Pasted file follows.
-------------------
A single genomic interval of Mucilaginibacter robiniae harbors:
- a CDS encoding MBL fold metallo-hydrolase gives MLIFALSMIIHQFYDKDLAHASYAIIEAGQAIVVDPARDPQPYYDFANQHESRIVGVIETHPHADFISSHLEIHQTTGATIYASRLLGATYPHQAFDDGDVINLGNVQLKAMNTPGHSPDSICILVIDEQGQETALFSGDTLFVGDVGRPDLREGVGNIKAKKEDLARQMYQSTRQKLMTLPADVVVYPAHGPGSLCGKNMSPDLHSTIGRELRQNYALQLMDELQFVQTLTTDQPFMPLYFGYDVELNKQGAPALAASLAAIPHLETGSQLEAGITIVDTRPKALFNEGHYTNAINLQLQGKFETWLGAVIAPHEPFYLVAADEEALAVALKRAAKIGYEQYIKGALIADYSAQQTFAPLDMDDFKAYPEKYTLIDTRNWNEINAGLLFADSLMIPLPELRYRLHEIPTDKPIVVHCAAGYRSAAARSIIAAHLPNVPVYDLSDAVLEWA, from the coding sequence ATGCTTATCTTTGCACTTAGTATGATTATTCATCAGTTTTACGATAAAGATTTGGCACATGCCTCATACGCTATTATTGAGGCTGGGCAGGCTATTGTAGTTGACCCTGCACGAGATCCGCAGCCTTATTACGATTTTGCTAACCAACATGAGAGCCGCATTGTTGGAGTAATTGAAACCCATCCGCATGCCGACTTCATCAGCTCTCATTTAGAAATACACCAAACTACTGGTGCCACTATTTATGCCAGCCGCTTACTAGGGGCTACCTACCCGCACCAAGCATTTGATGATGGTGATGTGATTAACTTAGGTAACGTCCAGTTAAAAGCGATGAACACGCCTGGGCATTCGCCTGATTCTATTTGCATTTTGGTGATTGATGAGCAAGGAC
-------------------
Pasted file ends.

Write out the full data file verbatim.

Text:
A single genomic interval of Mucilaginibacter robiniae harbors:
- a CDS encoding MBL fold metallo-hydrolase gives MLIFALSMIIHQFYDKDLAHASYAIIEAGQAIVVDPARDPQPYYDFANQHESRIVGVIETHPHADFISSHLEIHQTTGATIYASRLLGATYPHQAFDDGDVINLGNVQLKAMNTPGHSPDSICILVIDEQGQETALFSGDTLFVGDVGRPDLREGVGNIKAKKEDLARQMYQSTRQKLMTLPADVVVYPAHGPGSLCGKNMSPDLHSTIGRELRQNYALQLMDELQFVQTLTTDQPFMPLYFGYDVELNKQGAPALAASLAAIPHLETGSQLEAGITIVDTRPKALFNEGHYTNAINLQLQGKFETWLGAVIAPHEPFYLVAADEEALAVALKRAAKIGYEQYIKGALIADYSAQQTFAPLDMDDFKAYPEKYTLIDTRNWNEINAGLLFADSLMIPLPELRYRLHEIPTDKPIVVHCAAGYRSAAARSIIAAHLPNVPVYDLSDAVLEWA, from the coding sequence ATGCTTATCTTTGCACTTAGTATGATTATTCATCAGTTTTACGATAAAGATTTGGCACATGCCTCATACGCTATTATTGAGGCTGGGCAGGCTATTGTAGTTGACCCTGCACGAGATCCGCAGCCTTATTACGATTTTGCTAACCAACATGAGAGCCGCATTGTTGGAGTAATTGAAACCCATCCGCATGCCGACTTCATCAGCTCTCATTTAGAAATACACCAAACTACTGGTGCCACTATTTATGCCAGCCGCTTACTAGGGGCTACCTACCCGCACCAAGCATTTGATGATGGTGATGTGATTAACTTAGGTAACGTCCAGTTAAAAGCGATGAACACGCCTGGGCATTCGCCTGATTCTATTTGCATTTTGGTGATTGATGAGCAAGGAC